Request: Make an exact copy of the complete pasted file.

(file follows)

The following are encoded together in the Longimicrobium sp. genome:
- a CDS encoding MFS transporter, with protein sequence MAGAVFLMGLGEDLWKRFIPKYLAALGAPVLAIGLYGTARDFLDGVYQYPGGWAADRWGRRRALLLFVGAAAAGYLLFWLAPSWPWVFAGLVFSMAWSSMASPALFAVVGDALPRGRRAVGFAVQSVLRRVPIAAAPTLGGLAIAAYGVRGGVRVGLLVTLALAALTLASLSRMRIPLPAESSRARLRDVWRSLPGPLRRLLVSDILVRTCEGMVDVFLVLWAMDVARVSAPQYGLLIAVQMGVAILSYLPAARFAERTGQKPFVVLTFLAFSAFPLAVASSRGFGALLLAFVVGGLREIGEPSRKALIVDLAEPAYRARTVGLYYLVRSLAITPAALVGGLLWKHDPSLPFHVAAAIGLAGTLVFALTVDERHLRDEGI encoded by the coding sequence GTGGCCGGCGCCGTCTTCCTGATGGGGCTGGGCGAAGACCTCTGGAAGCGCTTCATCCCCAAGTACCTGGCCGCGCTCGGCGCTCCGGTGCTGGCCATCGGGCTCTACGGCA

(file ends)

The following are encoded together in the Longimicrobium sp. genome:
- a CDS encoding MFS transporter, with protein sequence MAGAVFLMGLGEDLWKRFIPKYLAALGAPVLAIGLYGTARDFLDGVYQYPGGWAADRWGRRRALLLFVGAAAAGYLLFWLAPSWPWVFAGLVFSMAWSSMASPALFAVVGDALPRGRRAVGFAVQSVLRRVPIAAAPTLGGLAIAAYGVRGGVRVGLLVTLALAALTLASLSRMRIPLPAESSRARLRDVWRSLPGPLRRLLVSDILVRTCEGMVDVFLVLWAMDVARVSAPQYGLLIAVQMGVAILSYLPAARFAERTGQKPFVVLTFLAFSAFPLAVASSRGFGALLLAFVVGGLREIGEPSRKALIVDLAEPAYRARTVGLYYLVRSLAITPAALVGGLLWKHDPSLPFHVAAAIGLAGTLVFALTVDERHLRDEGI encoded by the coding sequence GTGGCCGGCGCCGTCTTCCTGATGGGGCTGGGCGAAGACCTCTGGAAGCGCTTCATCCCCAAGTACCTGGCCGCGCTCGGCGCTCCGGTGCTGGCCATCGGGCTCTACGGCA